EMEC, the European Marine Energy Centre, has built two receiving stations to pick up information about shipping activity in the waters where wave and tidal energy devices are tested in Orkney.
Engineers at the centre set up the stations to pick up transmissions from ships operating near its test sites and over a wide sea area.
The information is becoming increasingly important for EMEC as it prepares for an increase in testing activity.
It is hoped the receiving stations will help ensure that marine energy machines can operate safely at the wave test site in Atlantic waters to the west of Stromness and at the tidal test site off Eday.
The information gathered is also fed into international databases that allow the movement of shipping worldwide to be charted on two publicly available websites.
The Automatic Identification System (AIS) is used by vessels to provide a range of information, including their position, speed and course.
EMEC set up the receiving stations at the Black Craig in the West Mainland and on Eday to pick up AIS transmissions from shipping operating in Orkney waters.
‘As more and more devices are installed at the wave and tidal test sites, it’s crucial that we have a clear and constantly updated source of information about vessels working in and around those areas,’ said Neil Kermode, EMEC managing director.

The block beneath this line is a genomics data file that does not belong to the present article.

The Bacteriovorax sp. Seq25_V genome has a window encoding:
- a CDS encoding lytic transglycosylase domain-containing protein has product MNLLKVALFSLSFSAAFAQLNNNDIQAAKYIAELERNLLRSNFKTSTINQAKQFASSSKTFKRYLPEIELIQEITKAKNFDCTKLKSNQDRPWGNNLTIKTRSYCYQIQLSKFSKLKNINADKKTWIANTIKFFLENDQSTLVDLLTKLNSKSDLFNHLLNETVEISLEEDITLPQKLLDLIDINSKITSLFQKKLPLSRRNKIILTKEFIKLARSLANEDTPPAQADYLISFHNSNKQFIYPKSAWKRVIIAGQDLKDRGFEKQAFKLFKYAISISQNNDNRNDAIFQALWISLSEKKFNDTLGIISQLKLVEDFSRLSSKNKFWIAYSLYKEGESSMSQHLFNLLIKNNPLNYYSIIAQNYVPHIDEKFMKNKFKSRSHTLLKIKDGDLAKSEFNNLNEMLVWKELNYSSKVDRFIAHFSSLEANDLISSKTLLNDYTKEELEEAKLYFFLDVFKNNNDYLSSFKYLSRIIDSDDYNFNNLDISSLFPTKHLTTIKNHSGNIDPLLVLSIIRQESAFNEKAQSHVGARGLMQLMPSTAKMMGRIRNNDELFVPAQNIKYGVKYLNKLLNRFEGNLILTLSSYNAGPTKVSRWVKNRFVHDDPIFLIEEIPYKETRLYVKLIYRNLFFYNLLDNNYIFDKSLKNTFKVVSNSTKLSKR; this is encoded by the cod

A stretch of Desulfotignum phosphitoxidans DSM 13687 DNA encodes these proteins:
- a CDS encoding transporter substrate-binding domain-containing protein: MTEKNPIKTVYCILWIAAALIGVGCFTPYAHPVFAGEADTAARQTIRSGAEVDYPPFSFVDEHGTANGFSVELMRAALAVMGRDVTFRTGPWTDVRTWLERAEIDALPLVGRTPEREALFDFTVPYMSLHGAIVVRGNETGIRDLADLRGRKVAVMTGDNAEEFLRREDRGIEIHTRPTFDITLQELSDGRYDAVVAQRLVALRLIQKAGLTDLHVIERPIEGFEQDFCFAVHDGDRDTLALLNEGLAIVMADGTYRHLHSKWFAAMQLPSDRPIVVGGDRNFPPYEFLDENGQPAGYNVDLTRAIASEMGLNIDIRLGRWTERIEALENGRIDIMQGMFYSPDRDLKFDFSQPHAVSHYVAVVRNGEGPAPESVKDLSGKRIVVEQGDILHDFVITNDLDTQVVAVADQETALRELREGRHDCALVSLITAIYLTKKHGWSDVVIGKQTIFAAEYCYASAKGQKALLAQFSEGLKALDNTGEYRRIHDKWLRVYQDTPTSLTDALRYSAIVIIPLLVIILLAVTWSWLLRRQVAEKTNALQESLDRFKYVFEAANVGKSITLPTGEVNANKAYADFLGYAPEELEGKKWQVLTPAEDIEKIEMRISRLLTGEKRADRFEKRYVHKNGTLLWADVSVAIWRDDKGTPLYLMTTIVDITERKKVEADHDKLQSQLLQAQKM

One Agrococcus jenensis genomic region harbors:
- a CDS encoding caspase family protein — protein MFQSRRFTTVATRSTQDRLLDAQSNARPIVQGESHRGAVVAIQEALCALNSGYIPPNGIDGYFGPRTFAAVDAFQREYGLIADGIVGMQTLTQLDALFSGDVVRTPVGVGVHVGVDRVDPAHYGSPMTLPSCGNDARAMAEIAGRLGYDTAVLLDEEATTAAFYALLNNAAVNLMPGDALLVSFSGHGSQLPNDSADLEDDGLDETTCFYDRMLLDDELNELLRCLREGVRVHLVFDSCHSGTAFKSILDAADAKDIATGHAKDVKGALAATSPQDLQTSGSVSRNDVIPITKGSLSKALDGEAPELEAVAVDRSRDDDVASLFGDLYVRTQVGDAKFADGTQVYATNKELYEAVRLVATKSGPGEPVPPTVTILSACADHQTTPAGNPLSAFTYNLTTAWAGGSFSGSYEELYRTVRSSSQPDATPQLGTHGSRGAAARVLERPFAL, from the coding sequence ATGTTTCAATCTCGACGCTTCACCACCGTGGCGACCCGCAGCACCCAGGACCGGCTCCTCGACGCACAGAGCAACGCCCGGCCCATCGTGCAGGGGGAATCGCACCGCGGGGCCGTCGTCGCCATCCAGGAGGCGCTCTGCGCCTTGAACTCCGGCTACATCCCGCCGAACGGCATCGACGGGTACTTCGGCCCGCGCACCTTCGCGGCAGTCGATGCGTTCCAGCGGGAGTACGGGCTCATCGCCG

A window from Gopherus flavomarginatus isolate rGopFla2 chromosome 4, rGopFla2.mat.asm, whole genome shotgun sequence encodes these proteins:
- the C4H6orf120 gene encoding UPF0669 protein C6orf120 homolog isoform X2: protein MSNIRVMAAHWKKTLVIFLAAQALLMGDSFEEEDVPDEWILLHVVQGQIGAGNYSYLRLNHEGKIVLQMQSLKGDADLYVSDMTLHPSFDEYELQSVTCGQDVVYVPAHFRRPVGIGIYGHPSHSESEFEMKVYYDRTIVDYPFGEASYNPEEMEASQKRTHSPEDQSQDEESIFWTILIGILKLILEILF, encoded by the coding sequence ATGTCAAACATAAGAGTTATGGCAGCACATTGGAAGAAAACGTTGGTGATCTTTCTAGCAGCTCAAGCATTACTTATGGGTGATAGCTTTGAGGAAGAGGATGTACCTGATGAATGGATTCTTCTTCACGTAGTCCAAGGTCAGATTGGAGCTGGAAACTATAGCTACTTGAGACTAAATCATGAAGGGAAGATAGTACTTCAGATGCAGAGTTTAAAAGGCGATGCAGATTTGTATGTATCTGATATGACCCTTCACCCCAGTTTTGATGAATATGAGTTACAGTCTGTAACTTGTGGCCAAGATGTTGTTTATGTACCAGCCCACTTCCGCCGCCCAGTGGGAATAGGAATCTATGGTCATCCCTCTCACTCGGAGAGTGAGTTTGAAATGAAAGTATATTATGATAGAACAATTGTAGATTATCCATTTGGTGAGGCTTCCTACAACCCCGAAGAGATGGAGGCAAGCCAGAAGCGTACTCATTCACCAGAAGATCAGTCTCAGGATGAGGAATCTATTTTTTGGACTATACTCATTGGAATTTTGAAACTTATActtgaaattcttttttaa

‘AIS is a well proven system used by shipping worldwide and has an important role to play in ensuring that marine energy technologies and passing vessels can all operate safely in our local waters.’
Before the installation of the receiving station on the Black Craig, the surrounding sea area was regarded as an AIS blackspot, with hills and cliffs in the area blocking transmissions from ships to other stations on Orkney Mainland.
Standing at 113m above sea level with an uninterrupted view to the west of Orkney, it is claimed the Black Craig station is now picking up signals from much further distances than expected.
‘It’s even picking up transmissions from CalMac ferry Isle of Lewis as it crosses the Minch between Ullapool and Stornoway,’ said Graham Bleakley, EMEC senior operations engineer. ‘And that’s more than 100 miles away from Orkney.’
It is mandatory for ships over 300 tonnes to carry AIS equipment, with an increasing number of smaller commercial and leisure vessels opting to fit the equipment as well.
‘When you go on to the AIS websites you get an immediate picture of the ships at sea in our local waters,’ added Bleakley.
‘You can see their location, speed and heading, as well as a wealth of other information about them. It’s fascinating to watch and, with all that data so freely available, it plays a really important role in promoting marine safety.
‘We’re also pleased that the Black Craig receiving station is making a major contribution to AIS coverage, in what was previously a poorly covered area.’
EMEC is working with Stromness-based environmental consultants, Aquatera, on a detailed analysis of the AIS information.
It is hoped this will build a comprehensive picture of the sea areas most used by shipping so that EMEC will have the information to steer the safe commercial deployment of marine energy devices in Orkney waters.